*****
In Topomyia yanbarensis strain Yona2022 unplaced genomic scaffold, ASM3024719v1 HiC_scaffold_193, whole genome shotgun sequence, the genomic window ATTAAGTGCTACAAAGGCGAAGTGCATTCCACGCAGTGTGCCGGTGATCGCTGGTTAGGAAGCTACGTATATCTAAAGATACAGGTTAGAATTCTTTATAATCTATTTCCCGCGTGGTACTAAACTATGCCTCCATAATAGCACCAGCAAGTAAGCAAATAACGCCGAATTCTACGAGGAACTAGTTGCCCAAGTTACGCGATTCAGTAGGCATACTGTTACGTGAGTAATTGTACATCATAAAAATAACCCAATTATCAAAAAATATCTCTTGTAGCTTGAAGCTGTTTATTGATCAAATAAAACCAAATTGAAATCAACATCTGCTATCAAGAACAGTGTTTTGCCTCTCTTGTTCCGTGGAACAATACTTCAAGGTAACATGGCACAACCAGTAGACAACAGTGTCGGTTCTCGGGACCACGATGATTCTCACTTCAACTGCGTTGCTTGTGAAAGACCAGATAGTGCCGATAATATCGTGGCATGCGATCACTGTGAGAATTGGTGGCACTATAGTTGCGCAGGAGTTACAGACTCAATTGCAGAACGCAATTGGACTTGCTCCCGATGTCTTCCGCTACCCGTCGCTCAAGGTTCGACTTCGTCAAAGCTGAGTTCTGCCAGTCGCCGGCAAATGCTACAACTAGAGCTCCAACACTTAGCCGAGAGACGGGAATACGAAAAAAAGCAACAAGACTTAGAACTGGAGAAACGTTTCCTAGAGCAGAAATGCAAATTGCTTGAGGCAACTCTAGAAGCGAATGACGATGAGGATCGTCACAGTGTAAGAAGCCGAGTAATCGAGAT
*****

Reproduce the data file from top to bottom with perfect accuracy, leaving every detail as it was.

In Topomyia yanbarensis strain Yona2022 unplaced genomic scaffold, ASM3024719v1 HiC_scaffold_193, whole genome shotgun sequence, the genomic window ATTAAGTGCTACAAAGGCGAAGTGCATTCCACGCAGTGTGCCGGTGATCGCTGGTTAGGAAGCTACGTATATCTAAAGATACAGGTTAGAATTCTTTATAATCTATTTCCCGCGTGGTACTAAACTATGCCTCCATAATAGCACCAGCAAGTAAGCAAATAACGCCGAATTCTACGAGGAACTAGTTGCCCAAGTTACGCGATTCAGTAGGCATACTGTTACGTGAGTAATTGTACATCATAAAAATAACCCAATTATCAAAAAATATCTCTTGTAGCTTGAAGCTGTTTATTGATCAAATAAAACCAAATTGAAATCAACATCTGCTATCAAGAACAGTGTTTTGCCTCTCTTGTTCCGTGGAACAATACTTCAAGGTAACATGGCACAACCAGTAGACAACAGTGTCGGTTCTCGGGACCACGATGATTCTCACTTCAACTGCGTTGCTTGTGAAAGACCAGATAGTGCCGATAATATCGTGGCATGCGATCACTGTGAGAATTGGTGGCACTATAGTTGCGCAGGAGTTACAGACTCAATTGCAGAACGCAATTGGACTTGCTCCCGATGTCTTCCGCTACCCGTCGCTCAAGGTTCGACTTCGTCAAAGCTGAGTTCTGCCAGTCGCCGGCAAATGCTACAACTAGAGCTCCAACACTTAGCCGAGAGACGGGAATACGAAAAAAAGCAACAAGACTTAGAACTGGAGAAACGTTTCCTAGAGCAGAAATGCAAATTGCTTGAGGCAACTCTAGAAGCGAATGACGATGAGGATCGTCACAGTGTAAGAAGCCGAGTAATCGAGAT